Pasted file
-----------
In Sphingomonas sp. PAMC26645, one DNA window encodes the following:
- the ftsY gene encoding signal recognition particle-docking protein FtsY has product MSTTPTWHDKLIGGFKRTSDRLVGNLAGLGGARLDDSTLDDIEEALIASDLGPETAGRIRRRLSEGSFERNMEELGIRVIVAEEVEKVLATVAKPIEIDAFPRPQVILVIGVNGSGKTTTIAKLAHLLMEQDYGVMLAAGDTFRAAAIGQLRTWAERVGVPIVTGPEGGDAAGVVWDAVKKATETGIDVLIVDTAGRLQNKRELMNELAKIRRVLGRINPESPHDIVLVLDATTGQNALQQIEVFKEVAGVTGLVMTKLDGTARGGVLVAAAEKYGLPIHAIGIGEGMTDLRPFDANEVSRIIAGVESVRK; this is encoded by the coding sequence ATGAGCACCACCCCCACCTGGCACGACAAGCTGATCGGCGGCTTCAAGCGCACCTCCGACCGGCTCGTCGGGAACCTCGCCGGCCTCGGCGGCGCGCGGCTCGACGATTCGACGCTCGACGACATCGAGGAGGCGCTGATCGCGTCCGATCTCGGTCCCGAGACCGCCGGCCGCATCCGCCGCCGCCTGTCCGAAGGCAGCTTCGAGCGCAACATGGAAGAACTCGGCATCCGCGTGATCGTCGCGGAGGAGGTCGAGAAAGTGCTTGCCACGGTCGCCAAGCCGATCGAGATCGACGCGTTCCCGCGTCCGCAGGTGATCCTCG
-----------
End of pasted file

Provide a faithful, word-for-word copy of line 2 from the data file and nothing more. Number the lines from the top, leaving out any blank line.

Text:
- the ftsY gene encoding signal recognition particle-docking protein FtsY has product MSTTPTWHDKLIGGFKRTSDRLVGNLAGLGGARLDDSTLDDIEEALIASDLGPETAGRIRRRLSEGSFERNMEELGIRVIVAEEVEKVLATVAKPIEIDAFPRPQVILVIGVNGSGKTTTIAKLAHLLMEQDYGVMLAAGDTFRAAAIGQLRTWAERVGVPIVTGPEGGDAAGVVWDAVKKATETGIDVLIVDTAGRLQNKRELMNELAKIRRVLGRINPESPHDIVLVLDATTGQNALQQIEVFKEVAGVTGLVMTKLDGTARGGVLVAAAEKYGLPIHAIGIGEGMTDLRPFDANEVSRIIAGVESVRK; this is encoded by the coding sequence ATGAGCACCACCCCCACCTGGCACGACAAGCTGATCGGCGGCTTCAAGCGCACCTCCGACCGGCTCGTCGGGAACCTCGCCGGCCTCGGCGGCGCGCGGCTCGACGATTCGACGCTCGACGACATCGAGGAGGCGCTGATCGCGTCCGATCTCGGTCCCGAGACCGCCGGCCGCATCCGCCGCCGCCTGTCCGAAGGCAGCTTCGAGCGCAACATGGAAGAACTCGGCATCCGCGTGATCGTCGCGGAGGAGGTCGAGAAAGTGCTTGCCACGGTCGCCAAGCCGATCGAGATCGACGCGTTCCCGCGTCCGCAGGTGATCCTCG